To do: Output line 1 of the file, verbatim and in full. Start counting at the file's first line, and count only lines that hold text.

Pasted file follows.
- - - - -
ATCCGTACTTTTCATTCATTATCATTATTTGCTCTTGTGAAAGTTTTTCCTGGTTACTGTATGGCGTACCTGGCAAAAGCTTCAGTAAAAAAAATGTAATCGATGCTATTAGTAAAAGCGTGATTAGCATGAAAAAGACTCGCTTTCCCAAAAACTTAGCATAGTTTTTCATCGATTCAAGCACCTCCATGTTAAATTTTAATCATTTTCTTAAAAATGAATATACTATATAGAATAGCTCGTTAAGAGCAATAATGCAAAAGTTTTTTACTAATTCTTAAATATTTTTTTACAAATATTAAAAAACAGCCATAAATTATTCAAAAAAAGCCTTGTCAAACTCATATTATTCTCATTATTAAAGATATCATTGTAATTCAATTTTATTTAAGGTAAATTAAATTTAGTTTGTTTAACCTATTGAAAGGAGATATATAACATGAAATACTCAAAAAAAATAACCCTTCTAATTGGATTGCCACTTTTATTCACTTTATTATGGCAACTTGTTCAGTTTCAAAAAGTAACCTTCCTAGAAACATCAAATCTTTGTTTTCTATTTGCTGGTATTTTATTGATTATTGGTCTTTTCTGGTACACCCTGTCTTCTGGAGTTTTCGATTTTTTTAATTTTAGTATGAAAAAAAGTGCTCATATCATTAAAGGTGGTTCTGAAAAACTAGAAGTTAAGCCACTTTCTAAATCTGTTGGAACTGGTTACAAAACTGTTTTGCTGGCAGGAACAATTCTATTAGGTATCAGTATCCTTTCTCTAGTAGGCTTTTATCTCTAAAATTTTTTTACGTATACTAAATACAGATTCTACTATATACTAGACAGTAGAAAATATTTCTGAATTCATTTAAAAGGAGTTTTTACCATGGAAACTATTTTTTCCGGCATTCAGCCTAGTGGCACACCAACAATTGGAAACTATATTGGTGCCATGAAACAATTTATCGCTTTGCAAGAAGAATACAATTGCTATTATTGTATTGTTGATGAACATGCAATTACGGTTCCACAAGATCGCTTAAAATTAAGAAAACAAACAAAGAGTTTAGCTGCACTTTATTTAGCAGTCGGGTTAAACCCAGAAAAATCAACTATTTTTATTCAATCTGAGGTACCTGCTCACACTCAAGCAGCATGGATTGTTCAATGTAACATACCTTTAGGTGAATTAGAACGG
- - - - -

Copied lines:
ATCCGTACTTTTCATTCATTATCATTATTTGCTCTTGTGAAAGTTTTTCCTGGTTACTGTATGGCGTACCTGGCAAAAGCTTCAGTAAAAAAAATGTAATCGATGCTATTAGTAAAAGCGTGATTAGCATGAAAAAGACTCGCTTTCCCAAAAACTTAGCATAGTTTTTCATCGATTCAAGCACCTCCATGTTAAATTTTAATCATTTTCTTAAAAATGAATATACTATATAGAATAGCTCGTTAAGAGCAATAATGCAAAAGTTTTTTACTAATTCTTAAATATTTTTTTACAAATATTAAAAAACAGCCATAAATTATTCAAAAAAAGCCTTGTCAAACTCATATTATTCTCATTATTAAAGATATCATTGTAATTCAATTTTATTTAAGGTAAATTAAATTTAGTTTGTTTAACCTATTGAAAGGAGATATATAACATGAAATACTCAAAAAAAATAACCCTTCTAATTGGATTGCCACTTTTATTCACTTTATTATGGCAACTTGTTCAGTTTCAAAAAGTAACCTTCCTAGAAACATCAAATCTTTGTTTTCTATTTGCTGGTATTTTATTGATTATTGGTCTTTTCTGGTACACCCTGTCTTCTGGAGTTTTCGATTTTTTTAATTTTAGTATGAAAAAAAGTGCTCATATCATTAAAGGTGGTTCTGAAAAACTAGAAGTTAAGCCACTTTCTAAATCTGTTGGAACTGGTTACAAAACTGTTTTGCTGGCAGGAACAATTCTATTAGGTATCAGTATCCTTTCTCTAGTAGGCTTTTATCTCTAAAATTTTTTTACGTATACTAAATACAGATTCTACTATATACTAGACAGTAGAAAATATTTCTGAATTCATTTAAAAGGAGTTTTTACCATGGAAACTATTTTTTCCGGCATTCAGCCTAGTGGCACACCAACAATTGGAAACTATATTGGTGCCATGAAACAATTTATCGCTTTGCAAGAAGAATACAATTGCTATTATTGTATTGTTGATGAACATGCAATTACGGTTCCACAAGATCGCTTAAAATTAAGAAAACAAACAAAGAGTTTAGCTGCACTTTATTTAGCAGTCGGGTTAAACCCAGAAAAATCAACTATTTTTATTCAATCTGAGGTACCTGCTCACACTCAAGCAGCATGGATTGTTCAATGTAACATACCTTTAGGTGAATTAGAACGG